“It has worked, we have seen signs in the last six months of Chinese pressure actually changing the approach of North Koreans – let’s see if we can do it again.”

The detonation was North Korea’s sixth and most powerful nuclear test to date.

The artificial earthquake triggered by the detonation was several times stronger than from previous blasts and reportedly shook buildings in China and Russia.

The test was carried out at 12.29pm local time at the Punggye-ri site where North Korea has conducted nearly all of its past nuclear tests.

Officials in Seoul put the magnitude of the quake at 5.7 while the US Geological Survey said it was a 6.3.

Register for free to continue reading

Registration is a free and easy way to support our truly independent journalism

By registering, you will also enjoy limited access to Premium articles, exclusive newsletters, commenting, and virtual events with our leading journalists

Please enter a valid email
Please enter a valid email
Must be at least 6 characters, include an upper and lower case character and a number
Must be at least 6 characters, include an upper and lower case character and a number
Must be at least 6 characters, include an upper and lower case character and a number
Please enter your first name
Special characters aren’t allowed
Please enter a name between 1 and 40 characters
Please enter your last name
Special characters aren’t allowed
Please enter a name between 1 and 40 characters
You must be over 18 years old to register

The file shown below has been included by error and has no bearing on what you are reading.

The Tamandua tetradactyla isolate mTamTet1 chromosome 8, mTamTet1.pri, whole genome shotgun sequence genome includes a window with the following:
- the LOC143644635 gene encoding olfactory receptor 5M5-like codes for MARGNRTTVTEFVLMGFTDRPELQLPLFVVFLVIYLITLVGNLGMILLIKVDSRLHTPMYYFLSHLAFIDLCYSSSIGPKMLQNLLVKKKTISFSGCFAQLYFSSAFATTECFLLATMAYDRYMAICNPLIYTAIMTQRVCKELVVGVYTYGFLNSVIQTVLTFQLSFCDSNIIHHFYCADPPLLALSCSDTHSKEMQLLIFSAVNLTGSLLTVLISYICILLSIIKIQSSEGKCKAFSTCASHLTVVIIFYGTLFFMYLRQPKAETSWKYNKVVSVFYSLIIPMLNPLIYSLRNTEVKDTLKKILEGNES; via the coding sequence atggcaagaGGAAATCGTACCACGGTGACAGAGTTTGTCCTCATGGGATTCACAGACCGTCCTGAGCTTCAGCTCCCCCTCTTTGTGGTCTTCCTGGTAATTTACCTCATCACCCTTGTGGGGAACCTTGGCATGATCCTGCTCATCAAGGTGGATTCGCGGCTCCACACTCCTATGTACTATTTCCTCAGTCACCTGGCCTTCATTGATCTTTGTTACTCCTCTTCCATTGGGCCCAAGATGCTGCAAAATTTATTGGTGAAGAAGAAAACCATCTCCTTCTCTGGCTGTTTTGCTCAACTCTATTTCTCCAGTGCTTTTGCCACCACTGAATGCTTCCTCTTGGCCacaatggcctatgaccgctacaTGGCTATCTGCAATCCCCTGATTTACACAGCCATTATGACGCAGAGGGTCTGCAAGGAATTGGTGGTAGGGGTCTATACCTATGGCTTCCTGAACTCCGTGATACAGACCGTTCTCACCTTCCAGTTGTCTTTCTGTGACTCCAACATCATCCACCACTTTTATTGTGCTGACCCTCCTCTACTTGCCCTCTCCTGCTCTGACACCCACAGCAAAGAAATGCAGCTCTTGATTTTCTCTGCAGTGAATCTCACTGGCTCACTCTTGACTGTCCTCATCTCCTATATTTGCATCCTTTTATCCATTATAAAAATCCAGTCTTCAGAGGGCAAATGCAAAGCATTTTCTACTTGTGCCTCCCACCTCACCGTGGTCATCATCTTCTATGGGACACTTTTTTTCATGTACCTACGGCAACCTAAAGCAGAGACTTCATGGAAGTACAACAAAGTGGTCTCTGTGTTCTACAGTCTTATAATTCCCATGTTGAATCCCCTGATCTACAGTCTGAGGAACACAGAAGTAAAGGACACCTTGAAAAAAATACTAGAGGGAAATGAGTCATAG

You must be over 18 years old to register
Opt-out-policy
You can opt-out at any time by signing in to your account to manage your preferences. Each email has a link to unsubscribe.

By clicking ‘Create my account’ you confirm that your data has been entered correctly and you have read and agree to our Terms of use, Cookie policy and Privacy notice.

This site is protected by reCAPTCHA and the Google Privacy policy and Terms of service apply.

Already have an account? sign in

By clicking ‘Register’ you confirm that your data has been entered correctly and you have read and agree to our Terms of use, Cookie policy and Privacy notice.

This site is protected by reCAPTCHA and the Google Privacy policy and Terms of service apply.

Register for free to continue reading

Registration is a free and easy way to support our truly independent journalism

By registering, you will also enjoy limited access to Premium articles, exclusive newsletters, commenting, and virtual events with our leading journalists

Already have an account? sign in

By clicking ‘Register’ you confirm that your data has been entered correctly and you have read and agree to our Terms of use, Cookie policy and Privacy notice.

This site is protected by reCAPTCHA and the Google Privacy policy and Terms of service apply.

Join our new commenting forum

Join thought-provoking conversations, follow other Independent readers and see their replies

Comments

Thank you for registering

Please refresh the page or navigate to another page on the site to be automatically logged inPlease refresh your browser to be logged in